Study design

This study is part of a broader comparative international project investigating factors that shape decision-making about MAiD in Canada, Australia and Belgium, to inform an optimal holistic model of regulation [32]. A discrete area of investigation was perceptions of the impact of institutional objection to MAiD in practice. This paper reports on the Canadian experience from data collected through semi-structured interviews with family caregivers of persons who sought MAiD, and physicians, nurse practitioners, and other health professionals who are involved in MAiD as assessors and providers or as members of institutional or health authority MAiD teams. The method is reported in accordance with the consolidated criteria for reporting qualitative studies (COREQ) [33].

Sampling and recruitment

For feasibility, since the study aimed to capture the specific regulatory context relevant to MAiD, which varies by province/territory, [34] the research team selected three target provinces to recruit from: British Columbia, Ontario, and Nova Scotia. These provinces were selected to provide diversity in geography, size, and population distribution. Individuals were eligible to participate in the study if they were over 18 and involved in decision-making about MAiD in the target provinces in one (or more) of three roles:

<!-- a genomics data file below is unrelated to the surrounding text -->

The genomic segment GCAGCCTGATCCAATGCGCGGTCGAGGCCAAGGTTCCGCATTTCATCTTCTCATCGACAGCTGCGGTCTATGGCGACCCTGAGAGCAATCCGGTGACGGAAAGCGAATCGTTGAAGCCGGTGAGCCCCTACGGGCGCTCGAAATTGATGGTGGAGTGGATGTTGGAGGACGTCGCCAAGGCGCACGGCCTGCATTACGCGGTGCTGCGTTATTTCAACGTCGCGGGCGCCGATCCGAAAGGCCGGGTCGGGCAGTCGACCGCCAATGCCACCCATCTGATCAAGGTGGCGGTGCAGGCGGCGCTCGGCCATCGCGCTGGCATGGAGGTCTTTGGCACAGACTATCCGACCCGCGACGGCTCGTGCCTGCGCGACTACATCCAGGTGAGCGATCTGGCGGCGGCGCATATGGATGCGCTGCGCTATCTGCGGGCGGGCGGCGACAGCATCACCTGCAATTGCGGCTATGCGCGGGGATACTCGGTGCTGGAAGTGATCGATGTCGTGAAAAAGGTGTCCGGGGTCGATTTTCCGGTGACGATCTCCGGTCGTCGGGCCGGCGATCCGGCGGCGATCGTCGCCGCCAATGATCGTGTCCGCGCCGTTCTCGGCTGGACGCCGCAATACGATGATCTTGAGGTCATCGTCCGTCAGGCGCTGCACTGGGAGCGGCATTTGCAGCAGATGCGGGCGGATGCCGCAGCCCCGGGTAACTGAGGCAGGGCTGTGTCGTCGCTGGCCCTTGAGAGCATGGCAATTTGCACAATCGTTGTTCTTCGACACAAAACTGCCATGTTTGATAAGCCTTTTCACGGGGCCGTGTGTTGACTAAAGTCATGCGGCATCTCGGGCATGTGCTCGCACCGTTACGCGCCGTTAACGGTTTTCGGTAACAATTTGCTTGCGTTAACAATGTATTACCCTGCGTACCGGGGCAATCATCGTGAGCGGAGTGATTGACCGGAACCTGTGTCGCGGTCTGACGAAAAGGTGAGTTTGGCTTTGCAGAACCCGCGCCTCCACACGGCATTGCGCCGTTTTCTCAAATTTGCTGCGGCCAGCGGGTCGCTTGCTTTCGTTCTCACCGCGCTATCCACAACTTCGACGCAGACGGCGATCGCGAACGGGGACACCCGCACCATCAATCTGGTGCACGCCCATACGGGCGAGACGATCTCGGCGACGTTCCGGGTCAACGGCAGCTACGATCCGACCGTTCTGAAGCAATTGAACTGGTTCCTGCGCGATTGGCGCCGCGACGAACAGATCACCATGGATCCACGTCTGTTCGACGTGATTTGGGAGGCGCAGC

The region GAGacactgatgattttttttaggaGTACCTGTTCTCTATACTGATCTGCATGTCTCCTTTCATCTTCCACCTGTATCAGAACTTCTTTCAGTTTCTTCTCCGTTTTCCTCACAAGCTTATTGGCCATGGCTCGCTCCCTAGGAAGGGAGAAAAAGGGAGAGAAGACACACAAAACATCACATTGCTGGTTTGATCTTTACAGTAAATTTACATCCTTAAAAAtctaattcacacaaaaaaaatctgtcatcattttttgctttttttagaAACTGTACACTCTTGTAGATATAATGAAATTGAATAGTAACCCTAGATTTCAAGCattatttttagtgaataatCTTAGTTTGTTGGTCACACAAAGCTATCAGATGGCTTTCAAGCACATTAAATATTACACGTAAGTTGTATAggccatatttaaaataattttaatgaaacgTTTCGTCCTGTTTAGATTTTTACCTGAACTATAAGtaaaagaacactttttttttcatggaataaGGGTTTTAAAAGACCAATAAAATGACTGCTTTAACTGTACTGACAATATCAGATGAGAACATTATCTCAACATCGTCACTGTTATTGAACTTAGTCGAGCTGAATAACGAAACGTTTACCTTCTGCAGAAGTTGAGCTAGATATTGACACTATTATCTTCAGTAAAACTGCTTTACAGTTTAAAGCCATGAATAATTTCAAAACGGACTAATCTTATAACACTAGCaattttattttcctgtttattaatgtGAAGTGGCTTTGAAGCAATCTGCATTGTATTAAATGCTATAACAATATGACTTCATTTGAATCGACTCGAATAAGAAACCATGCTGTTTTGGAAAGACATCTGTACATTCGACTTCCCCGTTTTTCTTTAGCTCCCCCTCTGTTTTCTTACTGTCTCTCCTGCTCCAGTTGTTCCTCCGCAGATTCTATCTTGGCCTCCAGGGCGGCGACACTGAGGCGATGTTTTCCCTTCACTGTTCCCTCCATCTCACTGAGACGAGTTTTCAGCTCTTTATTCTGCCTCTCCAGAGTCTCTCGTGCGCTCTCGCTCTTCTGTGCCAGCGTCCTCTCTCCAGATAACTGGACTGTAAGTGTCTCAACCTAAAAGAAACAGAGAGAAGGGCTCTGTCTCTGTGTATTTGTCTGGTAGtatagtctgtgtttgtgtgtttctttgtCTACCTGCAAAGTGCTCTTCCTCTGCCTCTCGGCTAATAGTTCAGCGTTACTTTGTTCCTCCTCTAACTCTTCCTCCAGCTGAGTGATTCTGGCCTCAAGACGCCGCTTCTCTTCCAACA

1. 1.

    Individuals and family caregivers. Persons seeking MAiD who had initiated the process were eligible to participate, whether or not they had been assessed for MAiD or found eligible. Since patients suffering from grievous and irremediable conditions can be a difficult cohort to recruit, [35] particularly because they are by definition experiencing enduring and intolerable suffering, we also sought perspectives of family caregivers of patients who had experienced the MAiD process. Family caregivers were eligible to participate if they had supported a family member through the MAiD process (whether or not they had been found eligible) and could therefore speak to the patient’s experiences. These participants were initially recruited using social media (Twitter and the project website) and through emails from Dying with Dignity Canada (the leading national patient advocacy, education, and support group for MAiD).